Elbow Injury Treatment Portland ME

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Dr.BRIAN MCGRORY
(207) 828-2100
33 Sewall Street
Portland, ME
Gender
M
Education
Medical School: Columbia Univ Coll Of Physicians And Surgeons
Year of Graduation: 1989
Speciality
Orthopedic Surgeon
General Information
Accepting New Patients: Yes
RateMD Rating
3.8, out of 5 based on 2, reviews.

Data Provided By:
Robert C Parisien
(207) 774-5113
1601 Congress St
Portland, ME
Specialty
Orthopedic Surgery, Adult Reconstructive Orthopaedic Surgery, Sports Medicine

Data Provided By:
Robert Carl Parisien, MD
(207) 774-5113
1601 Congress St
Portland, ME
Specialties
Orthopedics
Gender
Male
Education
Medical School: Dartmouth Med, Hanover Nh 03755
Graduation Year: 1999

Data Provided By:
Dr.ROBERT PARISIEN
(207) 774-5113
1601 Congress Street
Portland, ME
Gender
M
Speciality
Orthopedic Surgeon
General Information
Accepting New Patients: Yes
RateMD Rating
5.0, out of 5 based on 1, reviews.

Data Provided By:
Dr.Gregory Pomeroy
(207) 774-3338
Ste 210, 195 Fore River Parkway
Portland, ME
Gender
M
Education
Medical School: Royal Coll Of Surgeons In Ireland, Med Sch, Dublin
Year of Graduation: 1989
Speciality
Orthopedic Surgeon
General Information
Accepting New Patients: Yes
RateMD Rating
5.0, out of 5 based on 1, reviews.

Data Provided By:
Raymond R White, MD
(207) 828-2100
33 Sewall St
Portland, ME
Specialties
Orthopedics
Gender
Male
Education
Medical School: Univ Of Il Coll Of Med, Chicago Il 60680
Graduation Year: 1977
Hospital
Hospital: Mercy Hospital, Portland, Me; Maine Med Ctr, Portland, Me
Group Practice: Orthopedic Associates

Data Provided By:
Matthew R Camuso
(207) 828-2100
33 Sewall St
Portland, ME
Specialty
Orthopedic Surgery

Data Provided By:
Benjamin Hathaway Huffard
(207) 828-2100
33 Sewall St
Portland, ME
Specialty
Orthopedic Surgery, Sports Medicine

Data Provided By:
James Donald Kuhn, MD
(207) 774-5113
1601 Congress St
Portland, ME
Specialties
Orthopedics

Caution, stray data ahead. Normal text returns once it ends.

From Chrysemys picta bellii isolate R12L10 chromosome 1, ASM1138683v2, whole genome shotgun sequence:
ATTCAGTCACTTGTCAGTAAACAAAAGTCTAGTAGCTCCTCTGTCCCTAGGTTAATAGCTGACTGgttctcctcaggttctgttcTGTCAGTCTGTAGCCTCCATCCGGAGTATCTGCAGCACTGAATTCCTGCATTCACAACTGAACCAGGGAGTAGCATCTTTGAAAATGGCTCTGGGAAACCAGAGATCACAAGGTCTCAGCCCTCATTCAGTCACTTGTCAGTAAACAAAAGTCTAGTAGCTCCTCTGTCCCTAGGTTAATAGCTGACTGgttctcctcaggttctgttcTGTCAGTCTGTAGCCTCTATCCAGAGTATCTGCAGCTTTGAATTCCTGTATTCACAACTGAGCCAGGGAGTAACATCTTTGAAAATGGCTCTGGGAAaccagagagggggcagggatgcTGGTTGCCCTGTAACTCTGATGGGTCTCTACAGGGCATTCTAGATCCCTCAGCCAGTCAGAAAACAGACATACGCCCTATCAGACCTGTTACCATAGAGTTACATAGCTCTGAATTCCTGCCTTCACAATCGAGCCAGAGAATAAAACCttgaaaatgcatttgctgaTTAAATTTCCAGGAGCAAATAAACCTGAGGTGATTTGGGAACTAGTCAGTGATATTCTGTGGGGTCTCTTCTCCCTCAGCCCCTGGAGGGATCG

Gender
Male
Education
Medical School: Suny At Buffalo Sch Of Med & Biomedical Sci, Buffalo Ny 14214
Graduation Year: 1992

Data Provided By:
Vincent N Oliviero, MD
(207) 774-2195
1601 Congress St
Portland, ME
Specialties
Orthopedics
Gender
Male
Education
Medical School: Georgetown Univ Sch Of Med, Washington Dc 20007
Graduation Year: 1967

Data Provided By:
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Treating Unstable Elbow Injuries

The elbow is normally a very stable, solid joint. It doesn't dislocate easily. But when a traumatic injury occurs and enough force is placed on it, fracture and dislocation can be the result. In this continuing medical education (CME) article, orthopedic surgeons from the Hand and Upper Extremity Service at Massachusetts General Hospital in Boston present an update on the surgical repair of traumatic elbow instability.

The key anatomical feature of elbow dislocations is the lateral collateral ligament (LCL). When this important stabilizing structure is torn or damaged as a result of injury, elbow instability is often the result. Instability means the joint keeps slipping out of place. There can be a partial dislocation called subluxation or a full, recurrent (repeated) dislocation.

Other important anatomical features of the elbow needed for joint stability include the capsule and surrounding ligaments, tendons, and muscles. The joint capsule is a fibrous covering much like the gristle at the end of a chicken bone. Injuries from a sudden fall that result in a simple dislocation can damage any of these soft tissue structure. "Simple" means there is no bone fracture.

More complex elbow dislocations involve fractures of any of the bones that make up the joint. This can include either of the bones in the forearm (radius, ulna) or the bottom of the humerus (upper arm bone) where it joins the forearm bones to form the elbow. The exact type of elbow dislocation and which soft tissues or bones are affected depends on the force(s) placed on the elbow at the time of the injury.

Simple elbow dislocations can often be reduced (put back in place) without surgery. More complex dislocations require a surgical procedure to reduce the joint and repair the damage. Nonsurgical relocation is followed by wearing a splint for a few weeks (two to three weeks) while the soft tissues are healing. Patients are advised to avoid moving the arm away from the body as this puts too much force on the healing elbow.

Dislocations that involve fracture of the radius where it connects to the elbow and the coronoid process are called the terrible triad. The coronoid process is the bottom lip of the ulna at the elbow. The "triad" (meaning three) refers to the dislocation itself plus fractures of the two forearm bones.

Modern treatment of this injury involves repairing (or replacing) the broken radial head, wiring the broken pieces of the coronoid together, and reattaching the torn lateral collateral ligament (LCL). Sometimes a long plate is attached (with screws) to the broken bones to hold them together until bone union takes place. The authors provide specific details about the type and location of the surgical incision and sutures for this procedure.

The decision about just what type of surgery to do depends on the extent of the damage. The surgeon may not know in advance what will be done exactly. Once the arm is opened up and the area ...

Click here to read the rest of this article from eOrthopod.com